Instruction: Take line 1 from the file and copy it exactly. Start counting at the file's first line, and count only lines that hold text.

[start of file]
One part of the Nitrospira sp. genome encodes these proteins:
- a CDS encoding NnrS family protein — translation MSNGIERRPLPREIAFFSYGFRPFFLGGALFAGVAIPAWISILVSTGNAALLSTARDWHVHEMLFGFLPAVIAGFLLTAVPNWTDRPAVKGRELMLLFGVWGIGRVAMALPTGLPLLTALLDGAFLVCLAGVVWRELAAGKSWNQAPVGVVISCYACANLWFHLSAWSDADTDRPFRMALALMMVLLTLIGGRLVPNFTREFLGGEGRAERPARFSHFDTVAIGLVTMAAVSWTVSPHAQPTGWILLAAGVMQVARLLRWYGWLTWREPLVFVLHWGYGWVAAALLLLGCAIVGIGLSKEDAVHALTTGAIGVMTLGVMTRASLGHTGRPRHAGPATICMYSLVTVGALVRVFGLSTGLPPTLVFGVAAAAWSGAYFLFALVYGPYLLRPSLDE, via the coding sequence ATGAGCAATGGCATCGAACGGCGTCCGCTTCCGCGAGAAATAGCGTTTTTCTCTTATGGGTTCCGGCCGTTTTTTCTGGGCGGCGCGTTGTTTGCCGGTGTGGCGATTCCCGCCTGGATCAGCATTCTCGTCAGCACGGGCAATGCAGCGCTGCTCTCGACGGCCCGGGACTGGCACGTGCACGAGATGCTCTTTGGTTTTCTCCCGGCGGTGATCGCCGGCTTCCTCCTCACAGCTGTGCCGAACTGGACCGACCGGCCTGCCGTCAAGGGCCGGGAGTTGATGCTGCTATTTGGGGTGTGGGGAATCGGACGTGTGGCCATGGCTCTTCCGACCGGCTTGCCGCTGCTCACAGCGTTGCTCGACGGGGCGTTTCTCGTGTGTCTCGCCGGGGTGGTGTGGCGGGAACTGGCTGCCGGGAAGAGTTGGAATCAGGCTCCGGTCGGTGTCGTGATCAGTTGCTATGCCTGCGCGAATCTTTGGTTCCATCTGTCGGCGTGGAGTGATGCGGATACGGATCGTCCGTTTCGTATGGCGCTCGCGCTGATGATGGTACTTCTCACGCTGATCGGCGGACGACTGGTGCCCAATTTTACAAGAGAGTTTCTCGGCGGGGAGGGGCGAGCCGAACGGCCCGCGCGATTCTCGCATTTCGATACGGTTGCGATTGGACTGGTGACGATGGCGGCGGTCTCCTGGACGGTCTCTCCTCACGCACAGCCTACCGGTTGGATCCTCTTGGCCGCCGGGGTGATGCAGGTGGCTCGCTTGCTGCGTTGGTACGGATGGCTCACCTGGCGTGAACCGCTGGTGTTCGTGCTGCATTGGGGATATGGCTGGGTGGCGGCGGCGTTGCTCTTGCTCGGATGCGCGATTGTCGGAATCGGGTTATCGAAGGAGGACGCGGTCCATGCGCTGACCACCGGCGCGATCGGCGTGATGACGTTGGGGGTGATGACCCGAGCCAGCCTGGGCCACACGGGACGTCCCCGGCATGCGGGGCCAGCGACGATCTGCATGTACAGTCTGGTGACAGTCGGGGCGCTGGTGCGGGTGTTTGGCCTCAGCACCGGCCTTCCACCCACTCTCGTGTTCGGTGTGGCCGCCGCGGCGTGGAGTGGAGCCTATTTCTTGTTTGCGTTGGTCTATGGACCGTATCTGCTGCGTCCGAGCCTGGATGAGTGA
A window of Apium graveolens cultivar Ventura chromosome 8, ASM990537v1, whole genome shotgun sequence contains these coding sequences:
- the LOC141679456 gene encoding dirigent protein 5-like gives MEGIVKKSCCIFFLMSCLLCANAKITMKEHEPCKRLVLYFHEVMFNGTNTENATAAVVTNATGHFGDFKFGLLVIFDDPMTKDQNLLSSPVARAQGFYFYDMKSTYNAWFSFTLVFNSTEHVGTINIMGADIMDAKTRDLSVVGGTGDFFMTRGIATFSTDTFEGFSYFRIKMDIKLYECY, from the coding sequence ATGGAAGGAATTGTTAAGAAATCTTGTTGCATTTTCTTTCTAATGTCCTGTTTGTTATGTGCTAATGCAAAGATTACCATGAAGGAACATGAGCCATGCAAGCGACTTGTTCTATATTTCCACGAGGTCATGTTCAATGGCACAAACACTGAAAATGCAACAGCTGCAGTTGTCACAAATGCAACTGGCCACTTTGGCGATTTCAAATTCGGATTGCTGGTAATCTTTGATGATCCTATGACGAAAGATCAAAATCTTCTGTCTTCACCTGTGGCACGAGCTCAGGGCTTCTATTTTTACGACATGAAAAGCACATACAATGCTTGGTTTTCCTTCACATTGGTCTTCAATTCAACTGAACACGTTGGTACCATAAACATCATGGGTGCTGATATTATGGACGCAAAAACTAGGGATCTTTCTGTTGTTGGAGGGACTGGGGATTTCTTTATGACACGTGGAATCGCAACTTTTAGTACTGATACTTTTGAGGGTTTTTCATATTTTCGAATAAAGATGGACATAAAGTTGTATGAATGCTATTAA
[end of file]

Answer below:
One part of the Nitrospira sp. genome encodes these proteins: